Can We Change Employment Terms After an Employee Goes on Disability?
The answer will depend on the terms of the employment contract. Generally, without an employment or union contract, an employer is free to change the terms of employment at will if not done for discriminatory reason.
The Americans with Disabilities Act (ADA) prohibits discrimination in employment against qualified individuals with disabilities. The employment provisions of title I of the ADA apply to private employers, State and local governments, employment agencies, and labor unions. Employers with 25 or more employees were covered starting July 26, 1992, when title I went into effect. Employers with 15 or more employees were covered two years later, beginning July 26, 1994. The ADA defines an "individual with a disability" as a person who has a physical or mental impairment that substantially limits one or more major life activities, has a record of such an impairment, or is regarded as having such an impairment. The first part of the definition makes clear that the ADA applies to persons who have substantial, as distinct from minor, impairments, and that these must be impairments that limit major life activities such as seeing, hearing, speaking, walking, breathing, performing manual tasks, learning, caring for oneself, and working. An individual with epilepsy, paralysis, a substantial hearing or visual impairment, mental retardation, or a learning disability would be covered, but an individual with a minor, nonchronic condition of short duration, such as a sprain, infection, or broken limb, generally would not be covered.
The answer will depend in part on whether the employee's underlying condition qualifies as a disability under the Act. The employee must be qualified to do the essential functions of the job, with or without accomodation, to be a qualified person entitled to protection under the ADA. Employers are not required to relieve employees of work responsibilities or excuse them from violations of established work policies. But employers are required under ADA law to make "reasonable accommodations" for mentally disabled employees. These may include leaves of absence; minor modifications in work policy, supervision, or job position; or flexible work schedules.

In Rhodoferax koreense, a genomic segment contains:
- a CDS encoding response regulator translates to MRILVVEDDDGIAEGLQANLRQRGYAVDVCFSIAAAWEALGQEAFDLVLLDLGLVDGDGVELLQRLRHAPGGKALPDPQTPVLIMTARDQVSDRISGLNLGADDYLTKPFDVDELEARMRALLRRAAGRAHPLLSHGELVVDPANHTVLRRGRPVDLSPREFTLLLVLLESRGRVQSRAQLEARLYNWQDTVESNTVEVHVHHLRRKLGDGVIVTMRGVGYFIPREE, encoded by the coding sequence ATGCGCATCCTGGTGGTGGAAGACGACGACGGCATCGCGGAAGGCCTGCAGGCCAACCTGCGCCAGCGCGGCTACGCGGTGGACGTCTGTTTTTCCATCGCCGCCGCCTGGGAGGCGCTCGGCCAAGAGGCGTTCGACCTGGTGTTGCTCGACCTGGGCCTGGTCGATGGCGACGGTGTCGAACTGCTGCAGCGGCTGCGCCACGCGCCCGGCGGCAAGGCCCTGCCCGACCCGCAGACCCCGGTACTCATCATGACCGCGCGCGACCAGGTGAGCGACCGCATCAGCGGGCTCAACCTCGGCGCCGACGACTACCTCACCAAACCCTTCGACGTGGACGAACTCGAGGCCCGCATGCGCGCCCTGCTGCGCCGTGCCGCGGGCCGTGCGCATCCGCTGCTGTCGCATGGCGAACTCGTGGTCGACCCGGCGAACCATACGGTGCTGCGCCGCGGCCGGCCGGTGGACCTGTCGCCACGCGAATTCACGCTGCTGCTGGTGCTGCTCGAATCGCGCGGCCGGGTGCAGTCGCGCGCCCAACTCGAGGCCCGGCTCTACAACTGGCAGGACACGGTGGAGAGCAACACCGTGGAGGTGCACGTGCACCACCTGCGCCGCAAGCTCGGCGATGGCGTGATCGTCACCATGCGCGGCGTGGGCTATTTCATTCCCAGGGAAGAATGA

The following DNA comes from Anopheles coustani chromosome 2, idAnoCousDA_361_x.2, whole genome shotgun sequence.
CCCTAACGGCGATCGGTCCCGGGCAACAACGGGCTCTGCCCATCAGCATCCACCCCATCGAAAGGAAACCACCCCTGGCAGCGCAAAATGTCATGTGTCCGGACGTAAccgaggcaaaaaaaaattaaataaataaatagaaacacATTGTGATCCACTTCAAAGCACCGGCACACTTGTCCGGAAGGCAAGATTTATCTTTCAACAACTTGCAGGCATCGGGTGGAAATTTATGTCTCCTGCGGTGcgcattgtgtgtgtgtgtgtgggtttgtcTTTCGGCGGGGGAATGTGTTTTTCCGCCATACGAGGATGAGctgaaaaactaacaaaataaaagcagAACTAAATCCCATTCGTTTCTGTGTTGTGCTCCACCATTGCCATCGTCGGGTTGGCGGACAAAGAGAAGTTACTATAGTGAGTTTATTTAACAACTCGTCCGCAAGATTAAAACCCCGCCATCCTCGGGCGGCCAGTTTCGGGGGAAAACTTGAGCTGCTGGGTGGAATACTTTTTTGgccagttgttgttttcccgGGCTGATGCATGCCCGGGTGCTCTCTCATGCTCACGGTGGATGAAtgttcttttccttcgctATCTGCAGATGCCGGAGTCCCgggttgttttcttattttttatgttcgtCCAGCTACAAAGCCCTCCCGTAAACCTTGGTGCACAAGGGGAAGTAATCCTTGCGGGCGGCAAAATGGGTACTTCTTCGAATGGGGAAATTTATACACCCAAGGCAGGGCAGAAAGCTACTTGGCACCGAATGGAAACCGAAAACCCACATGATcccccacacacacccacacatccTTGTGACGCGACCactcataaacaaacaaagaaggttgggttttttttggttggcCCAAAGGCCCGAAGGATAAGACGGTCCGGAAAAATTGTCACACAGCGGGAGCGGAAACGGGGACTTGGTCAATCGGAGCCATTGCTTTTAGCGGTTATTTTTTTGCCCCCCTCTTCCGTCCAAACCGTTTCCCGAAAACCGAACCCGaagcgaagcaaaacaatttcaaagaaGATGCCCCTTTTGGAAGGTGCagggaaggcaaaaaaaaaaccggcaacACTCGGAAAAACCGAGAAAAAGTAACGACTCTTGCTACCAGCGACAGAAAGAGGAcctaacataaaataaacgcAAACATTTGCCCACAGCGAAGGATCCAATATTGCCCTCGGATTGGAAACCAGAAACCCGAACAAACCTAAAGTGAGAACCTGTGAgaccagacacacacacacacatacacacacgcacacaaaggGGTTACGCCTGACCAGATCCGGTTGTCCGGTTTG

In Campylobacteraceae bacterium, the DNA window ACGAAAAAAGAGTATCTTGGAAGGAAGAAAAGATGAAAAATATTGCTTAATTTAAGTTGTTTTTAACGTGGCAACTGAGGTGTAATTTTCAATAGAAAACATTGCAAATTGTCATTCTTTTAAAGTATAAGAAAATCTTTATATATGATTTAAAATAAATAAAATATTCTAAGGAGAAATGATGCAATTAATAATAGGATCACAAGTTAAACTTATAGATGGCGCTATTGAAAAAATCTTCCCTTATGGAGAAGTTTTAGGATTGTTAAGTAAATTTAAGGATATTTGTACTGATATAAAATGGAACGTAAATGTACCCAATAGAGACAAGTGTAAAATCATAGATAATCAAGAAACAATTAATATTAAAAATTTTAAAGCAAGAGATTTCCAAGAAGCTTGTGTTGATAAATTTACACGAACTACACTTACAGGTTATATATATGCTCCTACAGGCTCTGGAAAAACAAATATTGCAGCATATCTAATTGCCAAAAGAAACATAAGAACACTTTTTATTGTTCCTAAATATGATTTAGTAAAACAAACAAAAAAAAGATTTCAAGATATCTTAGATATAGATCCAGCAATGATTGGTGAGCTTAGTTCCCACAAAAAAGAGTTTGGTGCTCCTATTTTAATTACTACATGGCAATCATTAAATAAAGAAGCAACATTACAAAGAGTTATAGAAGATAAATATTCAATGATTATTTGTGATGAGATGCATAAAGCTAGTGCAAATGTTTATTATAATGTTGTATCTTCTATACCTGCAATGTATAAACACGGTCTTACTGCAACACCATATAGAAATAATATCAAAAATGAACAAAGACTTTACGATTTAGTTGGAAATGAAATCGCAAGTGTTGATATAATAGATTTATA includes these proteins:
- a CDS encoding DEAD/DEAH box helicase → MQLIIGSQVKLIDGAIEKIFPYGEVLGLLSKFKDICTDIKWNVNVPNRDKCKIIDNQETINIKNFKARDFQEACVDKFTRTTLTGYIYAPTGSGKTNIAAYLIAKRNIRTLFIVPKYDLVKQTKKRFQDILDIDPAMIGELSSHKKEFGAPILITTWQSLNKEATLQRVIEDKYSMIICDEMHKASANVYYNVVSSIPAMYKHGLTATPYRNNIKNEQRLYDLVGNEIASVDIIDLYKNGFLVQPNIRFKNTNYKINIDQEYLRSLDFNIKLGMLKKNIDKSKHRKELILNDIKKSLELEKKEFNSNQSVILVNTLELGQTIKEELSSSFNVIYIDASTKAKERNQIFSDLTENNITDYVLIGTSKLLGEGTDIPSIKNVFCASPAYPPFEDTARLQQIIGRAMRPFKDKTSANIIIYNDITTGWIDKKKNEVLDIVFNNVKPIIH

The bar against discrimination in the workplace applies to recruitment, advertising and job application processes, hiring, upgrading, promotion, award of tenure, discharge, demotion, transfer, layoff, rehiring, compensation, leave, and various benefits. To be eligible for such protection, an employee must disclose the disability to the employer. Employees with disabilities who are qualified for their jobs may be entitled to reasonable accommodations in the workplace.
However, in many cases it may be difficult for the employee, especially where cognitive impairments are involved, to establish that he or she is both substantially limited in a major life activity and at the same time qualified for the job. The accommodations sought must also be reasonable, and reasonableness depends upon the nature of the particular job.
The accommodation must be specific. For example, an employer is not required to provide reduced stress in the workplace because the employer would not be able to control all of the factors that produce stress. Furthermore, compliance by the employer would depend upon the employee's asseessment of his or her stress level at any given time. The employee must prove that there is a need for the accommodations based upon the disability; the employee's desire for the accommodations is not sufficient. For example, the employee cannot insist upon the day shift rather than the night shift simply because the employee prefers the day shift.
Over 90 percent of ADA cases are won by employers because of the difficulties showing the reasonableness of the accommodations and proving that the employee is substantially limited but nonetheless qualified for the job. Before taking legal action, it is important to evaluate your legal position and to consider the possibility of informally working out a mutually acceptable solution with your employer. Many employers will agree to make reasonable accommodations in order to improve the performance of the employee. In the event legal action is pursued, professional documentation of the disability and the need for accommodations will be of great importance.